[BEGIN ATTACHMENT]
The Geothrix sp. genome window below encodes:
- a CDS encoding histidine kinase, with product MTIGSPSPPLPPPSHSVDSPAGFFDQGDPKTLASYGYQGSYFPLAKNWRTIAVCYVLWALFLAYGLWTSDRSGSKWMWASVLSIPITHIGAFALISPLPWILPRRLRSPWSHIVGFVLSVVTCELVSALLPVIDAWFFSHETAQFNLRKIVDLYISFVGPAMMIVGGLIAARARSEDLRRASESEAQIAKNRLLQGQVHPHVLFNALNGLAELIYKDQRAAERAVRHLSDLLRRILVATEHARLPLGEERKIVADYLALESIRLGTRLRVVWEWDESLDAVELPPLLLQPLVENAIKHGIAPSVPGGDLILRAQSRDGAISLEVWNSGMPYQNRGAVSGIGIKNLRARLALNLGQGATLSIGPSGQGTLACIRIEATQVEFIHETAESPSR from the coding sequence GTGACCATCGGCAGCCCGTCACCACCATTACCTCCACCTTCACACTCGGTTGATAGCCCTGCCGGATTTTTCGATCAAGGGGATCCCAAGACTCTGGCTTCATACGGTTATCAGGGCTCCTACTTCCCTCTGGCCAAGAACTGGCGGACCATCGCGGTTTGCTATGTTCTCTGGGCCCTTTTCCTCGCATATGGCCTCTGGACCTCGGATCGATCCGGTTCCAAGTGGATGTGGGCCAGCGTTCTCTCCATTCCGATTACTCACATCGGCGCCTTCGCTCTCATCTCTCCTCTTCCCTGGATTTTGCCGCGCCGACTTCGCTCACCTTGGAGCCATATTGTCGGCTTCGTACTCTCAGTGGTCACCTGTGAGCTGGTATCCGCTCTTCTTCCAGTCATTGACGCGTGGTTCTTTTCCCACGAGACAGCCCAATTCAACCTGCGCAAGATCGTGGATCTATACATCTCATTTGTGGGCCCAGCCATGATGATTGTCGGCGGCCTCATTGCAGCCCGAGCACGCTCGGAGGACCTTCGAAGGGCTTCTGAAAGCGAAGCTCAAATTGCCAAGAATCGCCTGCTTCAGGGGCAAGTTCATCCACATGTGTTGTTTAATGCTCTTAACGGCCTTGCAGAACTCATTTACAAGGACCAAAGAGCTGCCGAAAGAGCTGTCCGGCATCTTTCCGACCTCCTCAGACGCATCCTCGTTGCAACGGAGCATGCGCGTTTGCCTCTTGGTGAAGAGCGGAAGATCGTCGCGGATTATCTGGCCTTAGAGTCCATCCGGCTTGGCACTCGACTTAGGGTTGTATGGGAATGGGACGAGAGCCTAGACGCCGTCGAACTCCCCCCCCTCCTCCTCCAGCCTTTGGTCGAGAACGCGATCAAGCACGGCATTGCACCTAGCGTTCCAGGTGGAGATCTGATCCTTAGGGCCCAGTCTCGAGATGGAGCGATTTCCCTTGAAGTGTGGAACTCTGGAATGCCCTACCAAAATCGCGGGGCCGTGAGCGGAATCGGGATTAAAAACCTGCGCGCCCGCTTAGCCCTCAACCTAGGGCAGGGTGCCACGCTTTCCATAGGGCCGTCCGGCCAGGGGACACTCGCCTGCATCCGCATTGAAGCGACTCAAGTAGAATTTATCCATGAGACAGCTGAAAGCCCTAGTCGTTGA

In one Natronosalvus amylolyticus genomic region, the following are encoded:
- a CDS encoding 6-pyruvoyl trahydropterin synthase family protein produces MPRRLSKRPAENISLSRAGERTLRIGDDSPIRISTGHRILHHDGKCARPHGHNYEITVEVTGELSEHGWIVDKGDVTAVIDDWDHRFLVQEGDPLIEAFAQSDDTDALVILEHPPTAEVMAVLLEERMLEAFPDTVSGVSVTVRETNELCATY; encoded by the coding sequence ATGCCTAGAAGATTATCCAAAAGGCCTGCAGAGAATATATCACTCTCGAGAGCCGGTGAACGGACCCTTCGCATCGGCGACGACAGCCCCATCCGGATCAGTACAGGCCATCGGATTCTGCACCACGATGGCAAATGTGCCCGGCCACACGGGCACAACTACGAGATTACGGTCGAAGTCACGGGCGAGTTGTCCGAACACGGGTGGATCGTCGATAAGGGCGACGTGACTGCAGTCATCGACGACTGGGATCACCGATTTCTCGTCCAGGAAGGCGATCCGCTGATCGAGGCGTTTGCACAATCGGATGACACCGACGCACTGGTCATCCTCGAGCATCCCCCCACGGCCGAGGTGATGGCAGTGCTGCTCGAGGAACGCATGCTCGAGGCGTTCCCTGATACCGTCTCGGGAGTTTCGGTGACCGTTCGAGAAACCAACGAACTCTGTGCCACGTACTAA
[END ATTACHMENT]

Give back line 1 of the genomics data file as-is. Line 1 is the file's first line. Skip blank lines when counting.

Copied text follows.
The Geothrix sp. genome window below encodes: